Medievalismi siciliani. Il mito del Medioevo nel Risorgimento siciliano / Parte seconda

Abstract

During the 19th century an interesting and original phenomenon of political medievalism developed in Sicily. The Middle Ages, especially the Norman Age and the glorious moments of the island’s history, were exploited and reworked by Bourbon policy to underline and legitimize Ferdinand I’s hegemony over Sicily, creating a parallel between the Norman kingdom of Roger II and the Bourbon kingdom. At the same time the Norman myth is reworked and used by Sicilians to ask greater autonomy for the island and to get the freedom from the Bourbon yoke and subordination to Naples.

Many intellectuals and historiographers participate in this political and cultural process. In architecture medievalism is expressed in the Sicilian Neo Gothic, therefore in the re-evaluation of medieval artistic styles, which is based on the reworking of the Norman-Swabian age. Examples are the restoration of the Palermo Cathedral by Marvuglia and Palazzotto and the new constructions of palaces and private villas such as Villa Pignatelli Cortes, the Chinese Palazzina, Campofranco Palace, Domville and Donnafugata’s castle. In these monumental works we can see the influence of exotism and the political message in the Sicilian architectural culture during the 19th century and during the Risorgimento.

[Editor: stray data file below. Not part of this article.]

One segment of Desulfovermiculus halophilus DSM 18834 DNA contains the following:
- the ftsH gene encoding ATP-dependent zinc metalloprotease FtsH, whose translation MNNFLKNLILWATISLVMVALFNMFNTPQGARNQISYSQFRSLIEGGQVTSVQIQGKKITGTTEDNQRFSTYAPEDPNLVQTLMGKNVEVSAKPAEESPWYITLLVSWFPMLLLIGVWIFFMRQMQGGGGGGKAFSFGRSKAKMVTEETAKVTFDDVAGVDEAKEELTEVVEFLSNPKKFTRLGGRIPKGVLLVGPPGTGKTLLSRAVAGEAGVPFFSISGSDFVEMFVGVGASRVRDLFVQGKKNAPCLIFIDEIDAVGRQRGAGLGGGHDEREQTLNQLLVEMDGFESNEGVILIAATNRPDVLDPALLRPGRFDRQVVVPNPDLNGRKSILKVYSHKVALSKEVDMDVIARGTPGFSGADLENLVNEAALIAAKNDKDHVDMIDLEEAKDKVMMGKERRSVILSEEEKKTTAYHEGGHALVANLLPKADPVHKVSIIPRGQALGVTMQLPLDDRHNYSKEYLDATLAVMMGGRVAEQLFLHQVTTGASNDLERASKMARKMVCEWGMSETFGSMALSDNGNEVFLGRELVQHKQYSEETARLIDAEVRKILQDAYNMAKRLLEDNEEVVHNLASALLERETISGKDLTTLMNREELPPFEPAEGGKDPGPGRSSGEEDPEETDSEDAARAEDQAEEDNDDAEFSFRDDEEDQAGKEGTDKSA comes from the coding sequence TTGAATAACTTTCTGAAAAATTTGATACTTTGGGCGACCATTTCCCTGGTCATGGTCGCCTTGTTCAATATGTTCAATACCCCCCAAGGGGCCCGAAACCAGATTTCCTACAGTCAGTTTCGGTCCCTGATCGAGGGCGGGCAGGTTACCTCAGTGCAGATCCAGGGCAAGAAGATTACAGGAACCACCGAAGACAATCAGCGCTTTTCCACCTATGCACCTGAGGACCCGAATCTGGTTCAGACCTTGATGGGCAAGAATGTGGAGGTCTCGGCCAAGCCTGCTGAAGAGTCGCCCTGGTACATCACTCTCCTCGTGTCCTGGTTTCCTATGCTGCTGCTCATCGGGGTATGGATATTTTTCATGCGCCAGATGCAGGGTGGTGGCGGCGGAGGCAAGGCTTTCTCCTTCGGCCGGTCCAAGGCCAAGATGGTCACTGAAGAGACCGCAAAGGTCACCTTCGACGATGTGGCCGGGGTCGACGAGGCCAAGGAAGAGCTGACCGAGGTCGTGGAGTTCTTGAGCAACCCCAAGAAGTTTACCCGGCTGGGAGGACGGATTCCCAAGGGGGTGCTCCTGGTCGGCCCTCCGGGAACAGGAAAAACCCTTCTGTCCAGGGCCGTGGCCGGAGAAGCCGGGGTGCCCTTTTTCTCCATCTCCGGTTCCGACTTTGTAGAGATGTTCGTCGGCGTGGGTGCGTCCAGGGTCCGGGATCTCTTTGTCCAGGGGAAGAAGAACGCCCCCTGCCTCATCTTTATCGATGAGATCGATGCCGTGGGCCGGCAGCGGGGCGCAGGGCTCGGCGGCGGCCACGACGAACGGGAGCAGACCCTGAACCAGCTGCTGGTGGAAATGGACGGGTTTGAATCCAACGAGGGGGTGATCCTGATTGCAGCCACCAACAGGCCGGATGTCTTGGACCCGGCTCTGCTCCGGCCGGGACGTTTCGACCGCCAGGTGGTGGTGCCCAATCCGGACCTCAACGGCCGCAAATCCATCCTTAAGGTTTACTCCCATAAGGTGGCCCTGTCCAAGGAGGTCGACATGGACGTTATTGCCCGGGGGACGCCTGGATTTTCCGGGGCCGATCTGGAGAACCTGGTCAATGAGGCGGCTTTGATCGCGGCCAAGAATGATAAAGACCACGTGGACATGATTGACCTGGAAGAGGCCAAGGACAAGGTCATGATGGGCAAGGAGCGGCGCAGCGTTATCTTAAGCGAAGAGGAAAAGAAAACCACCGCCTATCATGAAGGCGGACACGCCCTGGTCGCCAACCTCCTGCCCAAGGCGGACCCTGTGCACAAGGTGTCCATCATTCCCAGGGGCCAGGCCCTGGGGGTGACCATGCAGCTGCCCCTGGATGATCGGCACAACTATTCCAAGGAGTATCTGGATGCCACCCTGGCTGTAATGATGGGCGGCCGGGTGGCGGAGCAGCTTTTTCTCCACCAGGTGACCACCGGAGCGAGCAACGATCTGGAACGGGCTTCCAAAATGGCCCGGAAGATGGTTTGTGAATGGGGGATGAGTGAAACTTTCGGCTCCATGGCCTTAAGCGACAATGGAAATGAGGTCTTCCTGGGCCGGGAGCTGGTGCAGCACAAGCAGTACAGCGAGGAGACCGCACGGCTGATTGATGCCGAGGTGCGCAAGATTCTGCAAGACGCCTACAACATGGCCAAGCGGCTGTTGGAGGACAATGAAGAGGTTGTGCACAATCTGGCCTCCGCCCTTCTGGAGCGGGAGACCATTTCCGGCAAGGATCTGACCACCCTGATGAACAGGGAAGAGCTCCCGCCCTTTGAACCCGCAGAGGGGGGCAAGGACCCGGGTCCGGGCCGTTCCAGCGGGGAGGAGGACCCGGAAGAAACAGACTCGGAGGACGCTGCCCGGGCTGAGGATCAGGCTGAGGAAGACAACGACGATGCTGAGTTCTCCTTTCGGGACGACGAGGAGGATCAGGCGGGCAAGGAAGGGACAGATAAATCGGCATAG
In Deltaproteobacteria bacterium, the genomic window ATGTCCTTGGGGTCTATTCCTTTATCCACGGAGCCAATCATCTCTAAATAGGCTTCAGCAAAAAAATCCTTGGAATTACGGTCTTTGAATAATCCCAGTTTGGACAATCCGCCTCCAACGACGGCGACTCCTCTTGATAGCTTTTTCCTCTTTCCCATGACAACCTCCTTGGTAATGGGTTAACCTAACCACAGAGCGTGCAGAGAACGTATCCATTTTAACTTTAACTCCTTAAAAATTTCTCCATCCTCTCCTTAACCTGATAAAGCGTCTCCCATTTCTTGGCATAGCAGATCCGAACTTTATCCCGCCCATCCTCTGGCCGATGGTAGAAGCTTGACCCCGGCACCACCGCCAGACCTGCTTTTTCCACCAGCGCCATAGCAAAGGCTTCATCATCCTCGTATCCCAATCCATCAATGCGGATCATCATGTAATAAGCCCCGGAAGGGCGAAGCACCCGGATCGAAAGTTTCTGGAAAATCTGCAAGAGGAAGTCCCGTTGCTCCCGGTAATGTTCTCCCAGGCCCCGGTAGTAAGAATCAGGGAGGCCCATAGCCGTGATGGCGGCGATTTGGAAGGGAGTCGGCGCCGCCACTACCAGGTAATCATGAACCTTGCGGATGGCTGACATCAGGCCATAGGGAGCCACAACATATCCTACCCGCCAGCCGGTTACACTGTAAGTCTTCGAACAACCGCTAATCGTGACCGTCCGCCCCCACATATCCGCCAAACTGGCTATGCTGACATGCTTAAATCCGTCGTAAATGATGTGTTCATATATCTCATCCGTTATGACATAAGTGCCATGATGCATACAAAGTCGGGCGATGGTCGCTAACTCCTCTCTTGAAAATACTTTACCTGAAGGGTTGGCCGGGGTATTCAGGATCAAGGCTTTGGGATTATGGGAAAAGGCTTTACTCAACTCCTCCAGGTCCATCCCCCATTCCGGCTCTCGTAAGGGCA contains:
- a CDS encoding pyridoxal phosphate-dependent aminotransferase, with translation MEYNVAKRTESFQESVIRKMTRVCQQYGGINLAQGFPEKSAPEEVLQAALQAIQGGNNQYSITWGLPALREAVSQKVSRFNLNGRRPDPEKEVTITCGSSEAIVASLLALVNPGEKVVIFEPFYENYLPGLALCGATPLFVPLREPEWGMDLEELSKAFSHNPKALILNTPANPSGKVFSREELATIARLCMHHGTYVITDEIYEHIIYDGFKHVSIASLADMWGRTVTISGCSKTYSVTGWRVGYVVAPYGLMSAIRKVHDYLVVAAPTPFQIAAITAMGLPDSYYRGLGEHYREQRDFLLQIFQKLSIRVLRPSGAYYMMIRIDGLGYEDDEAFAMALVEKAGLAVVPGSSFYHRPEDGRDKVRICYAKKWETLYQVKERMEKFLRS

Medievalism; Sicily; Risorgimento; Palermo Chathedral; Marvuglia; Palazzotto; Ferdinand I; Sicilian Neo Gothic.

https://doi.org/10.14276/2531-9582.2998
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